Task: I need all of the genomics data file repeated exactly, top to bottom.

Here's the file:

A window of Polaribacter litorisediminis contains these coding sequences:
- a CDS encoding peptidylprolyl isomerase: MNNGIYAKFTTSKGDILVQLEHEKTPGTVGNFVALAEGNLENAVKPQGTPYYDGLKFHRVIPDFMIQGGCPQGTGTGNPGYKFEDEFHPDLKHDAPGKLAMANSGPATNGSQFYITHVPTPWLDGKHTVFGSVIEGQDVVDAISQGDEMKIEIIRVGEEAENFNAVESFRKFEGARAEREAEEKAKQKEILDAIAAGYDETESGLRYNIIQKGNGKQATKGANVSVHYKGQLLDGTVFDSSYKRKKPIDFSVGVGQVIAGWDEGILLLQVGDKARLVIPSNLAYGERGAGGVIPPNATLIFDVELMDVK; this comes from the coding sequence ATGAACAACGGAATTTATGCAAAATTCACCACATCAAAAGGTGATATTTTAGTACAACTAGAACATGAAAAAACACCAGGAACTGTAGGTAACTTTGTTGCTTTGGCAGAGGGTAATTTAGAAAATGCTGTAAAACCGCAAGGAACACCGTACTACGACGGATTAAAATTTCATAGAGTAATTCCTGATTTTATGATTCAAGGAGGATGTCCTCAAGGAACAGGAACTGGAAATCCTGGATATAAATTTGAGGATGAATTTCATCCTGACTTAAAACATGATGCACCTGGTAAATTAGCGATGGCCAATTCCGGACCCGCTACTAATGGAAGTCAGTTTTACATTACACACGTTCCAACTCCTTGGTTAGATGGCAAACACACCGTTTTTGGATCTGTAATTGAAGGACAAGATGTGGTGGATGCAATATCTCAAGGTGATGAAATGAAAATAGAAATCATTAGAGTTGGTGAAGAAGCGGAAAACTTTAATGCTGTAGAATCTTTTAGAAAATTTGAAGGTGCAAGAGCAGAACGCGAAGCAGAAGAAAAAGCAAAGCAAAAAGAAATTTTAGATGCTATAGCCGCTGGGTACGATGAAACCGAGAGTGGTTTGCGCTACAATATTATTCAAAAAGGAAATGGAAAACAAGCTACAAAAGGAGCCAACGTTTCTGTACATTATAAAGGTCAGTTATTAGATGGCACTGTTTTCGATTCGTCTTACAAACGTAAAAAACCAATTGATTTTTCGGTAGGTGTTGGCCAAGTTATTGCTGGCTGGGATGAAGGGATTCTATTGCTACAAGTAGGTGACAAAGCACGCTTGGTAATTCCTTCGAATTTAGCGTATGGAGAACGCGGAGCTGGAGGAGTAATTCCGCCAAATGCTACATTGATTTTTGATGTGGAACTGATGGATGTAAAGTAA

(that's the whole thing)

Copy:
A window of Polaribacter litorisediminis contains these coding sequences:
- a CDS encoding peptidylprolyl isomerase: MNNGIYAKFTTSKGDILVQLEHEKTPGTVGNFVALAEGNLENAVKPQGTPYYDGLKFHRVIPDFMIQGGCPQGTGTGNPGYKFEDEFHPDLKHDAPGKLAMANSGPATNGSQFYITHVPTPWLDGKHTVFGSVIEGQDVVDAISQGDEMKIEIIRVGEEAENFNAVESFRKFEGARAEREAEEKAKQKEILDAIAAGYDETESGLRYNIIQKGNGKQATKGANVSVHYKGQLLDGTVFDSSYKRKKPIDFSVGVGQVIAGWDEGILLLQVGDKARLVIPSNLAYGERGAGGVIPPNATLIFDVELMDVK; this comes from the coding sequence ATGAACAACGGAATTTATGCAAAATTCACCACATCAAAAGGTGATATTTTAGTACAACTAGAACATGAAAAAACACCAGGAACTGTAGGTAACTTTGTTGCTTTGGCAGAGGGTAATTTAGAAAATGCTGTAAAACCGCAAGGAACACCGTACTACGACGGATTAAAATTTCATAGAGTAATTCCTGATTTTATGATTCAAGGAGGATGTCCTCAAGGAACAGGAACTGGAAATCCTGGATATAAATTTGAGGATGAATTTCATCCTGACTTAAAACATGATGCACCTGGTAAATTAGCGATGGCCAATTCCGGACCCGCTACTAATGGAAGTCAGTTTTACATTACACACGTTCCAACTCCTTGGTTAGATGGCAAACACACCGTTTTTGGATCTGTAATTGAAGGACAAGATGTGGTGGATGCAATATCTCAAGGTGATGAAATGAAAATAGAAATCATTAGAGTTGGTGAAGAAGCGGAAAACTTTAATGCTGTAGAATCTTTTAGAAAATTTGAAGGTGCAAGAGCAGAACGCGAAGCAGAAGAAAAAGCAAAGCAAAAAGAAATTTTAGATGCTATAGCCGCTGGGTACGATGAAACCGAGAGTGGTTTGCGCTACAATATTATTCAAAAAGGAAATGGAAAACAAGCTACAAAAGGAGCCAACGTTTCTGTACATTATAAAGGTCAGTTATTAGATGGCACTGTTTTCGATTCGTCTTACAAACGTAAAAAACCAATTGATTTTTCGGTAGGTGTTGGCCAAGTTATTGCTGGCTGGGATGAAGGGATTCTATTGCTACAAGTAGGTGACAAAGCACGCTTGGTAATTCCTTCGAATTTAGCGTATGGAGAACGCGGAGCTGGAGGAGTAATTCCGCCAAATGCTACATTGATTTTTGATGTGGAACTGATGGATGTAAAGTAA